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Rabbis' Blog

You Call That Freedom?!

Question:

Passover is a baffling holiday. Many thousands of years ago we were redeemed from slavery in Egypt, only to become enslaved by many more rules and restrictions! Frankly, Judaism can be quite cumbersome.  Is this the freedom we so needed?

Answer:

In recent history G-d’s command to Pharaoh “Let my people go!”, with its concomitant ideal of Freedom, has become the motto or tagline of Passover. But a quick examination of the text in Exodus reveals that the sentence does not end there. ”Let my people go,” G-d says, “so that they may serve me”

Freedom, as defined by the Torah, is not the ability to do as we wish – but the ability to do what G-d wishes us to do.

The dramatic account of Passover is not one of self-determination, but of self-actualization. It gave us the awesome opportunity to serve G-d as determined by Him in the Torah. The Torah is the instruction manual for our souls. Even its seemingly restrictive laws are there to allow us to tap in to our inner self and to realize our purpose in life.

We instinctively recognize the need for discipline for self-actualization. We teach our children restraint, temperance, and the delaying of gratification, not to restrict their freedom but to enhance it, so that they may grow to lead fulfilling lives, free from enslavement to our baser instincts and inclinations. “Be all that you can be” was once the motto – not of the Carnival Cruise ship but – of one of the most disciplined institutions in the world, the U.S. Army.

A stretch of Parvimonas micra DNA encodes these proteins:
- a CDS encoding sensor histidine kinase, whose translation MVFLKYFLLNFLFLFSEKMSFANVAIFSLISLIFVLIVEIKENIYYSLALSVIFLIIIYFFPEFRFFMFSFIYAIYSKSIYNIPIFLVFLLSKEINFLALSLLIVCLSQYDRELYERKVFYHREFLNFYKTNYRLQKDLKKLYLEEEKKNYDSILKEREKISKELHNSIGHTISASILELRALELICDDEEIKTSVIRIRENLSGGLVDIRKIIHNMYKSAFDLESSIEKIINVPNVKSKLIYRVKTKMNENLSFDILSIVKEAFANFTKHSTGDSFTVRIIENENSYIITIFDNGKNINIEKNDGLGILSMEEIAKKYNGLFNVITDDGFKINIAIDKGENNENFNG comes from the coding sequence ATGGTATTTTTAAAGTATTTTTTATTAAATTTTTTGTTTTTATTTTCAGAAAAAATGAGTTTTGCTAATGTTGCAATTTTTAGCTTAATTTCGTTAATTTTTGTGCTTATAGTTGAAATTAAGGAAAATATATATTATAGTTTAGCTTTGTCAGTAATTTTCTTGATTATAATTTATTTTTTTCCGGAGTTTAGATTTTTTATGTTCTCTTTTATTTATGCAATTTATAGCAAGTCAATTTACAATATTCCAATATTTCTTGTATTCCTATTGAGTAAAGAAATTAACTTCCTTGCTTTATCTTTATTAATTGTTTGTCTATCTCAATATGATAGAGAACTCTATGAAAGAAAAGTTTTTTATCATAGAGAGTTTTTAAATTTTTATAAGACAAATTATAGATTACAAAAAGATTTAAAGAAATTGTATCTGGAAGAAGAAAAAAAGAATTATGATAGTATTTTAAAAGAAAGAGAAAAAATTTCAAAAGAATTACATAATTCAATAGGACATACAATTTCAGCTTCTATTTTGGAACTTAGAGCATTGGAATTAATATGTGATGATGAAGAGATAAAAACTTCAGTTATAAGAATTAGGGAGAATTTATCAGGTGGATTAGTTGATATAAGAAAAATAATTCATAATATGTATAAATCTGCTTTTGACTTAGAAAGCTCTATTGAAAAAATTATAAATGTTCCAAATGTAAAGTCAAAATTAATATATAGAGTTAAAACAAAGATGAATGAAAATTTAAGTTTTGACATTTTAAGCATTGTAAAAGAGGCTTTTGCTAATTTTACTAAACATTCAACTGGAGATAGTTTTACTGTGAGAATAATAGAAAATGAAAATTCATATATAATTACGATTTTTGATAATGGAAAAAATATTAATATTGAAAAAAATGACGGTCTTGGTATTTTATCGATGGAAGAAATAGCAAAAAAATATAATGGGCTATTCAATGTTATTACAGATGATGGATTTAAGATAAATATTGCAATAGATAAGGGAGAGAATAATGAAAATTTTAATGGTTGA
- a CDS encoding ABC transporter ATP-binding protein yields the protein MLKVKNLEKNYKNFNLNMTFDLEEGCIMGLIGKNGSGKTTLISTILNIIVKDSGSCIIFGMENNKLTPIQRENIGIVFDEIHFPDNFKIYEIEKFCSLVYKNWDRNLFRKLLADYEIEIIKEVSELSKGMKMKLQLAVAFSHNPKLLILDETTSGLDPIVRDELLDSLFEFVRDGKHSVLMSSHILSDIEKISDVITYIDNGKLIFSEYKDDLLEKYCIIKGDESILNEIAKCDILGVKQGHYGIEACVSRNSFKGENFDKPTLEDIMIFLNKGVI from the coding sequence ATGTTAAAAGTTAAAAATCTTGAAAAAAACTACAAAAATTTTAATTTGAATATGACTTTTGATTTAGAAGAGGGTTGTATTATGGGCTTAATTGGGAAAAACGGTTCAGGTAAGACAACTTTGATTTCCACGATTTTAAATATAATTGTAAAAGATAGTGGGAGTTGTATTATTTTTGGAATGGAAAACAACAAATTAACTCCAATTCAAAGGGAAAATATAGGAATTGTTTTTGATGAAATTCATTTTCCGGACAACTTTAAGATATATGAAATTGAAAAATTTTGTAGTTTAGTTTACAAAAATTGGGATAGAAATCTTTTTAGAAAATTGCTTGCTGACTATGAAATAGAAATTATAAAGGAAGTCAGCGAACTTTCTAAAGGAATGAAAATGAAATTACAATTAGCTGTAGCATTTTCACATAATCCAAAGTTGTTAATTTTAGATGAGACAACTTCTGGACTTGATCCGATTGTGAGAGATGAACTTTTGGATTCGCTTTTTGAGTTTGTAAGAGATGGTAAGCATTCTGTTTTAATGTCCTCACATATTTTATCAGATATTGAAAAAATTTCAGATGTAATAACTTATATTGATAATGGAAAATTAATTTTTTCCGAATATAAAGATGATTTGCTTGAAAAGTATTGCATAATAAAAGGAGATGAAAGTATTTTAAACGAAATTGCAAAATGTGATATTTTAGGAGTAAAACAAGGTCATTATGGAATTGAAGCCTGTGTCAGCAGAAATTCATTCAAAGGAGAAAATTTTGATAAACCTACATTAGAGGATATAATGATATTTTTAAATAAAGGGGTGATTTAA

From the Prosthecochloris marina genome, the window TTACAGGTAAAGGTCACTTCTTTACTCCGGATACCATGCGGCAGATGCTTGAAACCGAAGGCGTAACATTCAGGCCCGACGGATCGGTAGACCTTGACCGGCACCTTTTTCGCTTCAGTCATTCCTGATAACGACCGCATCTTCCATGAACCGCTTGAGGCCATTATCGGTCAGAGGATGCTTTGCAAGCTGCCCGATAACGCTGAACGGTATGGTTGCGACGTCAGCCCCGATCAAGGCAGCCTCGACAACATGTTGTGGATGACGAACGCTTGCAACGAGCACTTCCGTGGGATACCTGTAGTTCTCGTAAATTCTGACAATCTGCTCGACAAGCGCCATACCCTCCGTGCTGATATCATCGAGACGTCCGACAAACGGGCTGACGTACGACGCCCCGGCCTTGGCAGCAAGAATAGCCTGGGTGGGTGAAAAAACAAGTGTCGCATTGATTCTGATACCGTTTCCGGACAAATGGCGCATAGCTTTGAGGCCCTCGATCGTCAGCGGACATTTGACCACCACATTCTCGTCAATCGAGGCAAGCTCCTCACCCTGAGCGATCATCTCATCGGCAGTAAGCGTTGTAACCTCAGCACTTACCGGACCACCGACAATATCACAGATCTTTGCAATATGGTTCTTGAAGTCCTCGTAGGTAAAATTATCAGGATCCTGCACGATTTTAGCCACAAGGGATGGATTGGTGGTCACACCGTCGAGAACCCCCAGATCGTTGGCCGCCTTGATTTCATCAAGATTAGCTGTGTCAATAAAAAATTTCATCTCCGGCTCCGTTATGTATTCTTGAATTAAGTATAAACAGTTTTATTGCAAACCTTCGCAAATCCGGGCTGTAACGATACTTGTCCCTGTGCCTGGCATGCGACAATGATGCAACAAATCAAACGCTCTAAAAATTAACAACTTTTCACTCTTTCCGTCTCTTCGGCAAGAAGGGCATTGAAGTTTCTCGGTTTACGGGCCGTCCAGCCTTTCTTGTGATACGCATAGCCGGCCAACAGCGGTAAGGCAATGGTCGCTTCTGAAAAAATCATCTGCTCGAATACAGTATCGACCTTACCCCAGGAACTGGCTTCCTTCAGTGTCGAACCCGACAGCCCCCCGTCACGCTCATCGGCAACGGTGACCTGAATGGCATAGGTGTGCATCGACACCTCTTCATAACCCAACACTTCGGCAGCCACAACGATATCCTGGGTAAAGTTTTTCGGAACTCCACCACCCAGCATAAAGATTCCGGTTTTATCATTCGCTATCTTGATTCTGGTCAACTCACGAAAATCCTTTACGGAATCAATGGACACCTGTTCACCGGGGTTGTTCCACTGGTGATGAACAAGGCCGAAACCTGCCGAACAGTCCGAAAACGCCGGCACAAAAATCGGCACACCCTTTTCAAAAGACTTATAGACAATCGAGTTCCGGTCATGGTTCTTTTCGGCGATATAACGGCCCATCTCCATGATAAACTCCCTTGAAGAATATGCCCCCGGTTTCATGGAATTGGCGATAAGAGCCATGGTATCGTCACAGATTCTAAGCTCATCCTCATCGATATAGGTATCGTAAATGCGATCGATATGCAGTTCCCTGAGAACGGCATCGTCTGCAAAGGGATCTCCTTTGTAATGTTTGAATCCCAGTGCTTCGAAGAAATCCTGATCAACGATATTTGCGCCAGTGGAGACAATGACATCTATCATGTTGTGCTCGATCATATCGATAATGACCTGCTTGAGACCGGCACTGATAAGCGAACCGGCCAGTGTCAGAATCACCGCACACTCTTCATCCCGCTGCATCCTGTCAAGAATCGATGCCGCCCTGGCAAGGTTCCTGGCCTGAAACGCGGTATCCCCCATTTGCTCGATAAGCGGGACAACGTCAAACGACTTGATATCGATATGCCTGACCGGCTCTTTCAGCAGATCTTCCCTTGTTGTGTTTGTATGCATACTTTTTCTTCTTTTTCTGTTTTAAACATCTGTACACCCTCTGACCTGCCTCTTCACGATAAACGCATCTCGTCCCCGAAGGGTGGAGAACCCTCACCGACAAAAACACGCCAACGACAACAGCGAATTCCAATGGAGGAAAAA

Winning the lottery, on the other hand, can give one the opportunity to do anything he wishes. The sad reality though is, that the vast majority of winners squander their winnings rather quickly and live the rest of their lives in abject misery. They become enslaved to their monetary fortune and to their own whims and fancies.

The discipline of Torah affords us the opportunity to live our lives with the greatest purpose – to serve G-d. That is true Freedom.

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